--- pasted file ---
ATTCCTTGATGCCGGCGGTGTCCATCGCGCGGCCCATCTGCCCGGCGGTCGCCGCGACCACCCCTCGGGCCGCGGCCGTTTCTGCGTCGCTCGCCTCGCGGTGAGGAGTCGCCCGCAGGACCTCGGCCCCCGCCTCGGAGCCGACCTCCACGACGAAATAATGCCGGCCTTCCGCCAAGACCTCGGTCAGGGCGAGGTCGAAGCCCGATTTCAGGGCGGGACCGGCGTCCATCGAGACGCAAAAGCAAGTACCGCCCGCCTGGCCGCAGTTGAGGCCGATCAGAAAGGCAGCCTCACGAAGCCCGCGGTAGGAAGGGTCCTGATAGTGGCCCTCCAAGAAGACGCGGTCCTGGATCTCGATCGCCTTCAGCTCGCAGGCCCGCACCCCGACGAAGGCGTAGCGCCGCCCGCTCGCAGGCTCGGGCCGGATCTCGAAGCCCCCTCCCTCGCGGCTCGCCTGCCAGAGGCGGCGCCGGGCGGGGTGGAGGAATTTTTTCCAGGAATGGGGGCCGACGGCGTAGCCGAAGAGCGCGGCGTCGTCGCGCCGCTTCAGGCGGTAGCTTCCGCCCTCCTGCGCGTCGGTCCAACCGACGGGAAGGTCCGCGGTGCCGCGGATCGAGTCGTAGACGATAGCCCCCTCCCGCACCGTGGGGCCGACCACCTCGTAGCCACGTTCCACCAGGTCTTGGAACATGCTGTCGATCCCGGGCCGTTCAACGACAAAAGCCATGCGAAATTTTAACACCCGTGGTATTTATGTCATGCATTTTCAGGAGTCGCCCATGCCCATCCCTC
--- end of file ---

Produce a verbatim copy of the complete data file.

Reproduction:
ATTCCTTGATGCCGGCGGTGTCCATCGCGCGGCCCATCTGCCCGGCGGTCGCCGCGACCACCCCTCGGGCCGCGGCCGTTTCTGCGTCGCTCGCCTCGCGGTGAGGAGTCGCCCGCAGGACCTCGGCCCCCGCCTCGGAGCCGACCTCCACGACGAAATAATGCCGGCCTTCCGCCAAGACCTCGGTCAGGGCGAGGTCGAAGCCCGATTTCAGGGCGGGACCGGCGTCCATCGAGACGCAAAAGCAAGTACCGCCCGCCTGGCCGCAGTTGAGGCCGATCAGAAAGGCAGCCTCACGAAGCCCGCGGTAGGAAGGGTCCTGATAGTGGCCCTCCAAGAAGACGCGGTCCTGGATCTCGATCGCCTTCAGCTCGCAGGCCCGCACCCCGACGAAGGCGTAGCGCCGCCCGCTCGCAGGCTCGGGCCGGATCTCGAAGCCCCCTCCCTCGCGGCTCGCCTGCCAGAGGCGGCGCCGGGCGGGGTGGAGGAATTTTTTCCAGGAATGGGGGCCGACGGCGTAGCCGAAGAGCGCGGCGTCGTCGCGCCGCTTCAGGCGGTAGCTTCCGCCCTCCTGCGCGTCGGTCCAACCGACGGGAAGGTCCGCGGTGCCGCGGATCGAGTCGTAGACGATAGCCCCCTCCCGCACCGTGGGGCCGACCACCTCGTAGCCACGTTCCACCAGGTCTTGGAACATGCTGTCGATCCCGGGCCGTTCAACGACAAAAGCCATGCGAAATTTTAACACCCGTGGTATTTATGTCATGCATTTTCAGGAGTCGCCCATGCCCATCCCTC